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Color Splash Studio 1.0

While there are plenty of full-featured image-editing programs out there, including Adobe Photoshop, there are times when you want an app that does just one thing, and does it incredibly well. For selective desaturation—removing color from specific parts of a photo while leaving the remainder untouched—that program is MacPhun's Color Splash Studio (Mac App Store link).

I've seen similar apps for iOS, such as Color Splash for the iPhone and iPad, but Color Splash Studio is one of the few selective-desaturation photography apps available for the Mac, and it takes advantage of the platform by offering more—and more-powerful—features than are available in these iOS apps.

Color Splash Studio's home window offers several options for getting images into the program: You can drag and drop an image into the app, import an image from Aperture or iPhoto, navigate to any image on your computer, or open a recent image you've worked on.

Once you've imported your image, Color Splash Studio automatically displays a black-and-white version of it, along with the program's tools. On the right are most of the color-editing tools, while a toolbar along the top hosts file-related functions (Import, Load Photo, Save, and Share), as well as undo, redo, and tools for zooming in and out. Everything is clean, well-organized, and intuitive.

The color-editing tools include two brush options—Color and Grayscale—and a panning tool. You can adjust the brush size, softness, and opacity, making it easy to color detailed areas; and if you accidentally do too much coloring, the Grayscale brush lets you paint over those areas you want to desaturate again. As you're coloring in areas of your image, you can adjust the color layer's brightness, contrast, blur, saturation, hue, and exposure. You can also use brightness, contrast, and blur sliders to tweak the grayscale areas of the image.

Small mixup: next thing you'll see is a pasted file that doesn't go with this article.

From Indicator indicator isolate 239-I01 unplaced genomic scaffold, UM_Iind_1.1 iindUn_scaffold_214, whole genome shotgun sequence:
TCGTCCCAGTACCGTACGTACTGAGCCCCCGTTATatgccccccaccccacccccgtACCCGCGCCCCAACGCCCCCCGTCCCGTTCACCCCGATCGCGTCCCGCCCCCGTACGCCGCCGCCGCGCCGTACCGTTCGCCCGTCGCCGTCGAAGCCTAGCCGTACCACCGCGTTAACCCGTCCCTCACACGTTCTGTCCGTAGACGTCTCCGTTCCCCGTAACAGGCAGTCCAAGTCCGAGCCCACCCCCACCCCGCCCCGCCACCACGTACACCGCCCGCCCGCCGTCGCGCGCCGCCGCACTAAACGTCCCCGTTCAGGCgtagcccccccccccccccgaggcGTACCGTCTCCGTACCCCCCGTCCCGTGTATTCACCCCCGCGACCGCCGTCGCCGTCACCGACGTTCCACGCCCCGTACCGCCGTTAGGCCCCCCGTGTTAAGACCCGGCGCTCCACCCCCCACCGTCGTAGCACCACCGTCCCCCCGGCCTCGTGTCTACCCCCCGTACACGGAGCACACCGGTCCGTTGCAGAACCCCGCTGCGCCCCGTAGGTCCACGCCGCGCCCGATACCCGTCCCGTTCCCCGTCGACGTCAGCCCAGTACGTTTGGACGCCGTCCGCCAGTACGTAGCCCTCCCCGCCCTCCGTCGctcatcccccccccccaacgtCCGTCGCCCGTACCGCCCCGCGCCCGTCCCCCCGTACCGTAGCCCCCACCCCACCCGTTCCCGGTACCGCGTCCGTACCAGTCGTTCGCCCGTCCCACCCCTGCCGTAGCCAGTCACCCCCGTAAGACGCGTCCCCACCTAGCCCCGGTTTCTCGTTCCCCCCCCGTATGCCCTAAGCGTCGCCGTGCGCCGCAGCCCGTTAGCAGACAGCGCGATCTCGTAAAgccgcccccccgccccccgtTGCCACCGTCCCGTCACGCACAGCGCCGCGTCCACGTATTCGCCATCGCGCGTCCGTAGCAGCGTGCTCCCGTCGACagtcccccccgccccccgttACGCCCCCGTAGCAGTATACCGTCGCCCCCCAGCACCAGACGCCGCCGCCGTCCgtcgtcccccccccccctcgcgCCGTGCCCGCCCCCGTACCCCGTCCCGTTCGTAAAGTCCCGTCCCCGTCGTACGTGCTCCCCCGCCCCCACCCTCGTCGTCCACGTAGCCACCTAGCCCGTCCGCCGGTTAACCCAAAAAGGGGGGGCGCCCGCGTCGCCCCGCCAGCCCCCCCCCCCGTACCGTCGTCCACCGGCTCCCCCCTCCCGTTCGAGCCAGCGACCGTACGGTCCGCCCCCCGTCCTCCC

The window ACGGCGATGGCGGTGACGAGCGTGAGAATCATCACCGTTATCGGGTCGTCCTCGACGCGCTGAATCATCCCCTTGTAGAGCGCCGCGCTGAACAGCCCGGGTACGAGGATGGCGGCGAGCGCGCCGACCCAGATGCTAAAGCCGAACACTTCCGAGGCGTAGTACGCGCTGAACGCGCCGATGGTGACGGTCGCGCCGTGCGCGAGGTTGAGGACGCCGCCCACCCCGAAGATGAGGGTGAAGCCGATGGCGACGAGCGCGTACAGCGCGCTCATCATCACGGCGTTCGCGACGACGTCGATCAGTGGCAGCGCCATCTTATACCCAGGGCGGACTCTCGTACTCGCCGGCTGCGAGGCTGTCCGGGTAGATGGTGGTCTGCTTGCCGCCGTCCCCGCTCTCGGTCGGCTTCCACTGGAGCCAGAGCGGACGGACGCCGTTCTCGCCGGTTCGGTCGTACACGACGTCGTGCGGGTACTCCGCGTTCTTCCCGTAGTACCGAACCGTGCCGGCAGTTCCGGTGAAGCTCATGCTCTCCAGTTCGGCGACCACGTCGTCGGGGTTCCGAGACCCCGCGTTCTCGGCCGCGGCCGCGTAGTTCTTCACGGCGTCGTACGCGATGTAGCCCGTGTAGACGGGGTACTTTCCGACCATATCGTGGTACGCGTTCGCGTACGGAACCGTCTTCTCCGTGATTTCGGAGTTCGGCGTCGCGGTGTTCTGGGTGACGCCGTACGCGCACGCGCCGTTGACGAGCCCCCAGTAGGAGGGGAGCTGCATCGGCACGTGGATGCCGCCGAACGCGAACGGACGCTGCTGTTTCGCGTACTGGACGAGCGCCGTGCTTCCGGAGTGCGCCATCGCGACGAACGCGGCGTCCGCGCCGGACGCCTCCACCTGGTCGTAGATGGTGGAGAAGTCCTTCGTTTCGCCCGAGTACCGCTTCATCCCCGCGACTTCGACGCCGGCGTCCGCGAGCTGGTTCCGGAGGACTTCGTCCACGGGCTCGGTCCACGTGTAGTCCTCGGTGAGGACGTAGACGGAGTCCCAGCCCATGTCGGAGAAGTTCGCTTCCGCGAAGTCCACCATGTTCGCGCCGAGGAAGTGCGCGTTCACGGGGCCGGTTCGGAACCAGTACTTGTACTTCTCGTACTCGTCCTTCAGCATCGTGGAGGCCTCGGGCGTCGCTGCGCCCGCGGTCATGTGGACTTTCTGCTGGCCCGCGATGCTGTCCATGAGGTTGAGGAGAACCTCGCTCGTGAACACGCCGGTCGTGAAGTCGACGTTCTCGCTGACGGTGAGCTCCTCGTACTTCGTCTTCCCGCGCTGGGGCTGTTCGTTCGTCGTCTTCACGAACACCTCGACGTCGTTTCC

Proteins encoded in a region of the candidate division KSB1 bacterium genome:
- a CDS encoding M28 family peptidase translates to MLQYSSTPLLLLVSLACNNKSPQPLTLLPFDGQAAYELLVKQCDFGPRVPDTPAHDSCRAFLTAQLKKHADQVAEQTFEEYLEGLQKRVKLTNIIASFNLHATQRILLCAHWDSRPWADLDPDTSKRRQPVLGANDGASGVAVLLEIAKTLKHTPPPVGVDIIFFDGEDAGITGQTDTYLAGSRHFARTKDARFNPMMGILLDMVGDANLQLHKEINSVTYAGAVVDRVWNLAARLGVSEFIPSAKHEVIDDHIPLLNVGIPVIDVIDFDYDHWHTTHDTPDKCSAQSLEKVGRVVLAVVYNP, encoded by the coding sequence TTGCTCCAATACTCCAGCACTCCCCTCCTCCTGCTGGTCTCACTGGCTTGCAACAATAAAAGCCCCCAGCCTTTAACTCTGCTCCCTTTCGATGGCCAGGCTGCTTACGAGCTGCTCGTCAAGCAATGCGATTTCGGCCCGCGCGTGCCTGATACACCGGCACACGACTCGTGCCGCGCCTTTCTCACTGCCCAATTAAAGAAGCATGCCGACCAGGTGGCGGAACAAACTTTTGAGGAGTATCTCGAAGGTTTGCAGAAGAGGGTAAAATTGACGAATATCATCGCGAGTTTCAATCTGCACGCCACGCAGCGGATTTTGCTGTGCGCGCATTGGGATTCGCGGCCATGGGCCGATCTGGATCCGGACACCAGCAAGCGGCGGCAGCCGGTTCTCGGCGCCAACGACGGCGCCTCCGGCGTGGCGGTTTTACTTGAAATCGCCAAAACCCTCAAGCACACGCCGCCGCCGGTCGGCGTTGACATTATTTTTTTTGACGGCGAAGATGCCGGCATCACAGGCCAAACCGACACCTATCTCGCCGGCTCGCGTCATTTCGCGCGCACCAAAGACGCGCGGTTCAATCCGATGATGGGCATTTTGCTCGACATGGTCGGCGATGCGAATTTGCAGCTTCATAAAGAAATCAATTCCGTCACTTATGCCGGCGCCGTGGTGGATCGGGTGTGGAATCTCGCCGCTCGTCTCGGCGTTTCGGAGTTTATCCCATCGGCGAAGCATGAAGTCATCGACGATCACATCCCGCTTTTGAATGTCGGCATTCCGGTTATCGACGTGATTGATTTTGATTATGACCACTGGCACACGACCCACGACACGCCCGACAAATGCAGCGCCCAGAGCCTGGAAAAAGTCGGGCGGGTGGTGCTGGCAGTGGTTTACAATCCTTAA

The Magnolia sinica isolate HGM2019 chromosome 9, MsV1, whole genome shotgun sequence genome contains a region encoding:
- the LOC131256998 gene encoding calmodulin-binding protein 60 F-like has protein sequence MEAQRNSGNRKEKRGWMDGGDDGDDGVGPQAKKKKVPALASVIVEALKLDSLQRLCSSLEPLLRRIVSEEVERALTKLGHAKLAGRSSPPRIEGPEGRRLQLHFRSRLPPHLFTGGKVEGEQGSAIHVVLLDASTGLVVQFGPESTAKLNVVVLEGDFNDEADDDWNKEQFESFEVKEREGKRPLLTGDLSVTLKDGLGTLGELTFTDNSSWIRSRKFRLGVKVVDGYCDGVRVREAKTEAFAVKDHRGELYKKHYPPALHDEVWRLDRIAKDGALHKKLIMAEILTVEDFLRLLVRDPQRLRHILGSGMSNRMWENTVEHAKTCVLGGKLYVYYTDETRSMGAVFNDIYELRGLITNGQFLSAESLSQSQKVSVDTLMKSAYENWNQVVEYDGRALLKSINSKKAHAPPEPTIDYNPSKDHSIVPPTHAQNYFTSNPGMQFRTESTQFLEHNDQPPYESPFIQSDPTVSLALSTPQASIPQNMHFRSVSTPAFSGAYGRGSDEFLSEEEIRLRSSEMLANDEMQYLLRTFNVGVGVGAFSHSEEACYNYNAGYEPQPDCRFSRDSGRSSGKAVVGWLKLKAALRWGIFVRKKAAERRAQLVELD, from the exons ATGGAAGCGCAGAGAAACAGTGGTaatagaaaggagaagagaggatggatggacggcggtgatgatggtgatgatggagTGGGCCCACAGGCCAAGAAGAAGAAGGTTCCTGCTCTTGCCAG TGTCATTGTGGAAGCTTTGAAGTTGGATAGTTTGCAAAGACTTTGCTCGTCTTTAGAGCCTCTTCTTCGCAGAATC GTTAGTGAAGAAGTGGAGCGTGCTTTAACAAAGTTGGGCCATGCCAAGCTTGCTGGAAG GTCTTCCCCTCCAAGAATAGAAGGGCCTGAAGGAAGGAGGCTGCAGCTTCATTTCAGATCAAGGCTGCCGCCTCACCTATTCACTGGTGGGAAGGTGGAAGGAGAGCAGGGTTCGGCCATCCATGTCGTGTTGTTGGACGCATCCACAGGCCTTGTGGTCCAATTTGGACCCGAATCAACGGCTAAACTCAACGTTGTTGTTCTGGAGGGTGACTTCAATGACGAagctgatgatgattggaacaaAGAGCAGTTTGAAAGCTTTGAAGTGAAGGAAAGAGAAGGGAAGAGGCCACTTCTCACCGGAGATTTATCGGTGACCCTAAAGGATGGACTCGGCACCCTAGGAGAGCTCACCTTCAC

A handy Invert button quickly changes everything that's black and white to color, and vice versa. You can also easily start over by clicking the Clear button. To see how far along a photo has come, Color Splash Studio offers a useful Compare tool, which displays the original image next to the current version of your creation. And if you want to more-clearly see where you've painted, a Show button overlays colored areas with a red mask, making it easier to spot areas you've missed.

Once you're finished, you can save your edited photo, or click Share to easily share it via email, Facebook, Tumblr, Flickr, or Twitter.

I do wish you could have more than one editing window open at a time so, for example, you could work with two images simultaneously. But for those who like to focus on one project at a time, this shouldn't be a problem. Overall, Color Splash Studio is easy and fun to use, and it does exactly what it sets out to do. The "painting" process also brings back memories of childhood coloring within the lines, with the same result: a pretty picture.


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